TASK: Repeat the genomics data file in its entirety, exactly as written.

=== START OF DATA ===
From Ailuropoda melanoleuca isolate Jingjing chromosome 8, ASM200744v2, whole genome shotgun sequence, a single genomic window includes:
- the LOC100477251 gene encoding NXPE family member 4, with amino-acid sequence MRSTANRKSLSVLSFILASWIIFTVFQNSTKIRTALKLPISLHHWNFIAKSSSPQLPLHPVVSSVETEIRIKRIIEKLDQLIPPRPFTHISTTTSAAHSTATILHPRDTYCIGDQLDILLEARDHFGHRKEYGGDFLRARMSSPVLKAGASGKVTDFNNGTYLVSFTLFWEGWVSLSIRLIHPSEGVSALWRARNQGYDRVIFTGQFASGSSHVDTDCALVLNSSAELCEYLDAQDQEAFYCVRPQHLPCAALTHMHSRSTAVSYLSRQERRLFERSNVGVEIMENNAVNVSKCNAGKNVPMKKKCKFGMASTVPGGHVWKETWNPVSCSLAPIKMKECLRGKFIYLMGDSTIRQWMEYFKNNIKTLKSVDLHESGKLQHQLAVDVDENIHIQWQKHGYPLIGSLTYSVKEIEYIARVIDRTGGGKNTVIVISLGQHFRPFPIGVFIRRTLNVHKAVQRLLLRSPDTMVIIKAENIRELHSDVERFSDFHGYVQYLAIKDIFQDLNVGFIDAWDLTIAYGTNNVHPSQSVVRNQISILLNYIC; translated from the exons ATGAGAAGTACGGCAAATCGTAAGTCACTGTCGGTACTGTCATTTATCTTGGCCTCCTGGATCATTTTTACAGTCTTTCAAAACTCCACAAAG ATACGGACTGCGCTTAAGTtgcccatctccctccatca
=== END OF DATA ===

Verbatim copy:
From Ailuropoda melanoleuca isolate Jingjing chromosome 8, ASM200744v2, whole genome shotgun sequence, a single genomic window includes:
- the LOC100477251 gene encoding NXPE family member 4, with amino-acid sequence MRSTANRKSLSVLSFILASWIIFTVFQNSTKIRTALKLPISLHHWNFIAKSSSPQLPLHPVVSSVETEIRIKRIIEKLDQLIPPRPFTHISTTTSAAHSTATILHPRDTYCIGDQLDILLEARDHFGHRKEYGGDFLRARMSSPVLKAGASGKVTDFNNGTYLVSFTLFWEGWVSLSIRLIHPSEGVSALWRARNQGYDRVIFTGQFASGSSHVDTDCALVLNSSAELCEYLDAQDQEAFYCVRPQHLPCAALTHMHSRSTAVSYLSRQERRLFERSNVGVEIMENNAVNVSKCNAGKNVPMKKKCKFGMASTVPGGHVWKETWNPVSCSLAPIKMKECLRGKFIYLMGDSTIRQWMEYFKNNIKTLKSVDLHESGKLQHQLAVDVDENIHIQWQKHGYPLIGSLTYSVKEIEYIARVIDRTGGGKNTVIVISLGQHFRPFPIGVFIRRTLNVHKAVQRLLLRSPDTMVIIKAENIRELHSDVERFSDFHGYVQYLAIKDIFQDLNVGFIDAWDLTIAYGTNNVHPSQSVVRNQISILLNYIC; translated from the exons ATGAGAAGTACGGCAAATCGTAAGTCACTGTCGGTACTGTCATTTATCTTGGCCTCCTGGATCATTTTTACAGTCTTTCAAAACTCCACAAAG ATACGGACTGCGCTTAAGTtgcccatctccctccatca